Palestinians are Native Americans, not ‘Red Indians’: it’s time to liberate our language by Dr Ramzy Baroud


 For this generation to succeed in reclaiming the struggle for justice, they must also reclaim a unifying discourse, not only to reconnect their own fragmented communities throughout historic Palestine, but also to re-establish solidarity lines of communication across the globe.

I say “re-establish”, because Palestine was a common denominator among many national and indigenous struggles in the Global South. This was not a random outcome. Throughout the 1950s, 60s and 70s, fierce wars of liberation were fought across continents, leading in most cases to the defeat of traditional colonial powers and, in the likes of Cuba, Vietnam and Algeria, to true decolonisation. With Palestine being a compounded case of western imperialism and Zionist settler-colonialism, the Palestinian cause was embraced by numerous national struggles. It was, and remains, a raw example of western-supported ethnic cleansing, genocide, apartheid and hypocrisy, as well as awe-inspiring indigenous resistance.

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‘No Thanks, No Giving’ in the Time of the Coronavirus by Benay Blend

Please TAKE ACTION RIGHT NOW and send your letter to the UN Office of the Special Adviser on the Prevention of Genocide and the International Criminal Court Prosecutor.

In the year of the coronavirus, when Americans mourn that their celebrations will be missing extended family members and friends, due either to their deaths or restrictions put in place to prevent more deaths, it would be good to remember that the original settlers were uninvited guests, intruding on land which they would steal from its inhabitants.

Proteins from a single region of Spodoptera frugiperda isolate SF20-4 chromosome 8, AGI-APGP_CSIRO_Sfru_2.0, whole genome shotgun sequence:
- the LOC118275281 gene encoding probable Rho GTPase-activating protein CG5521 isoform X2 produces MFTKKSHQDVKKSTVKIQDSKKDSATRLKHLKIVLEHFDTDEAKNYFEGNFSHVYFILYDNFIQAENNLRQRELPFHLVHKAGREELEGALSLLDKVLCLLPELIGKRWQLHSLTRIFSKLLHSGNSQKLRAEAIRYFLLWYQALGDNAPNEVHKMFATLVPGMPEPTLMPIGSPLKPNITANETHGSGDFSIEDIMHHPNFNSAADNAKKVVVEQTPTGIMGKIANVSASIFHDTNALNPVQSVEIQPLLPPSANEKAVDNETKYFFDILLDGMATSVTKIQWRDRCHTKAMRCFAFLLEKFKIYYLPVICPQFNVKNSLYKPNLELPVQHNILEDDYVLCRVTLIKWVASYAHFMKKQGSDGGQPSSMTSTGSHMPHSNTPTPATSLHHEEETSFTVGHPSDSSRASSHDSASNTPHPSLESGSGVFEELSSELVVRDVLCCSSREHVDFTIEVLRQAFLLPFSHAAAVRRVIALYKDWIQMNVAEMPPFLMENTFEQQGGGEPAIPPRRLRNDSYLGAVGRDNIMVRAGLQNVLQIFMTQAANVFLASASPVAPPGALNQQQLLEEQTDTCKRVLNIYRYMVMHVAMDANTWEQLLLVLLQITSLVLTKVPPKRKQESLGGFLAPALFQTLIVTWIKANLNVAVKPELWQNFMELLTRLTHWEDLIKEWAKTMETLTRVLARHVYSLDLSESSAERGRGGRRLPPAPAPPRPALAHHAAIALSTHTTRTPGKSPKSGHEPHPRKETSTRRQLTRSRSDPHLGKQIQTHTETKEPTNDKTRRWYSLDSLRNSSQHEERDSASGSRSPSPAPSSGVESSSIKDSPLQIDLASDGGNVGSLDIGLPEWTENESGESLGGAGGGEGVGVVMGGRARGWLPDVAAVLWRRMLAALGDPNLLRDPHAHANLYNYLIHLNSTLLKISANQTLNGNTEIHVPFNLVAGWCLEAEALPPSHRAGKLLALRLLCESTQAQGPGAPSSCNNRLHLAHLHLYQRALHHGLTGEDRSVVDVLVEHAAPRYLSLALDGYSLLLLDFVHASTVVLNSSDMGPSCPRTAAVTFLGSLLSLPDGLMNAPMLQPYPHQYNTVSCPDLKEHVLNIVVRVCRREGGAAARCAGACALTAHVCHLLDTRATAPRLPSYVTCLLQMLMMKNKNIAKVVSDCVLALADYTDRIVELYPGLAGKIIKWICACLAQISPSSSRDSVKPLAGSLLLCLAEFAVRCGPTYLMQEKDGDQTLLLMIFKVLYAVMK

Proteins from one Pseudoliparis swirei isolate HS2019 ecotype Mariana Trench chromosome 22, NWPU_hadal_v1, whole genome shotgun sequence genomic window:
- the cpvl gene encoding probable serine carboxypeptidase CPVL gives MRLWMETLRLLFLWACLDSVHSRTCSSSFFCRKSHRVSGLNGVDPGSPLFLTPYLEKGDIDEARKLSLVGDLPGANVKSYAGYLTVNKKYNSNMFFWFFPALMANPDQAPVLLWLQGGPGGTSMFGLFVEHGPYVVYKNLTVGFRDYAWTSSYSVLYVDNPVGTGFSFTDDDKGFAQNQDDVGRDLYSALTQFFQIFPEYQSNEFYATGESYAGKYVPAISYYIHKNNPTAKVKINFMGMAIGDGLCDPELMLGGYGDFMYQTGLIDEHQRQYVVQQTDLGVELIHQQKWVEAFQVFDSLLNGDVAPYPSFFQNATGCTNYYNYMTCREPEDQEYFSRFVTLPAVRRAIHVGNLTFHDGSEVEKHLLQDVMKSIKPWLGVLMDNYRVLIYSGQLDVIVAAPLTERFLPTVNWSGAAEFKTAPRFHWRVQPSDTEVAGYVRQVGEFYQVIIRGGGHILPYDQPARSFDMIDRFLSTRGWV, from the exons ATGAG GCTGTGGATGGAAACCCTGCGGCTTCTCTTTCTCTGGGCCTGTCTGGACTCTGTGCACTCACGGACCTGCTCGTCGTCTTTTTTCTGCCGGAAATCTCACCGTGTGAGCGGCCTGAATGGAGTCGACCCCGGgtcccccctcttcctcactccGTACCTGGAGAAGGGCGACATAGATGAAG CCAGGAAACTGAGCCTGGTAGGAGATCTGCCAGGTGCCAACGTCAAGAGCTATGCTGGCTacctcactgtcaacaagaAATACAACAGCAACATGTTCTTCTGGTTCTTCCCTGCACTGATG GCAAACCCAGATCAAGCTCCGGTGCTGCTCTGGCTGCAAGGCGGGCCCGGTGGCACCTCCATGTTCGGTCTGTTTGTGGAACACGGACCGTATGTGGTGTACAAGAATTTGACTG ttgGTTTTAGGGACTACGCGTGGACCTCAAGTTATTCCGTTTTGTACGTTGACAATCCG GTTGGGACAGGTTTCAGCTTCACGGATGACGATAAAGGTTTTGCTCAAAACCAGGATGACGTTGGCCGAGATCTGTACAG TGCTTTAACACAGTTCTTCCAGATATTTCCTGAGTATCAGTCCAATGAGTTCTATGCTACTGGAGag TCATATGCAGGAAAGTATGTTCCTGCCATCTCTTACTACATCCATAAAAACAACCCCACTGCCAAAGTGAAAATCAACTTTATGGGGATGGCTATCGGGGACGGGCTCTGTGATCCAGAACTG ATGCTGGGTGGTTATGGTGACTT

Refusing to tell the real story of Thanksgiving implies committing genocide again. By erasing the history of Indigenous people—whether Native American or Palestinian—we side with the oppressor who wants to literally remove the people who are native to the land.

“We talk about the history because we must,” said Mahtowin Munro (Wampanoag), a co-organizer for the 50th National Day of Mourning in 2019. 

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Defacing of Olympia mural highlights Native American-Palestinian solidarity by Rachel Corrie Foundation For Peace & Justice

Please TAKE ACTION RIGHT NOW and send your letter to the UN Office of the Special Adviser on the Prevention of Genocide and the International Criminal Court Prosecutor.

The disavowal of founding violence is deeply embedded in the settler mindset in both the U.S. and Israel. Descendants of settlers strive to maintain this disavowal, laboring daily to forget that their/our presence in the place they/we call home is predicated on genocide, dispossession, and structural violence. For American settlers who support Israel, this disavowal is doubled. They run from their complicity in the U.S. colonial project while simultaneously perpetuating a false narrative of Israel as acting on redemption instead of displacement, on return instead of ethnic cleansing. It is difficult to ignore connections between the settler violence of the U.S. and Israel when these states openly collaborate to build identical surveillance systems and border walls, when Israeli settlers draw explicit comparison between their settler project and the U.S.’s genocidal concept of “Manifest Destiny,” or when one sees a map that directly ties the confiscation of land in one settler state to the confiscation of land in the other. The inability to reconcile one’s own role in settler violence, in either or both places, produces the kind of emotion that might induce someone to vandalize a solidarity mural near the top of its thirty-foot tall frame. In sum, this emotion also likely drove the perpetrator to act in honor of the hallmark of the settler mindset: simultaneous erasure and disavowal.

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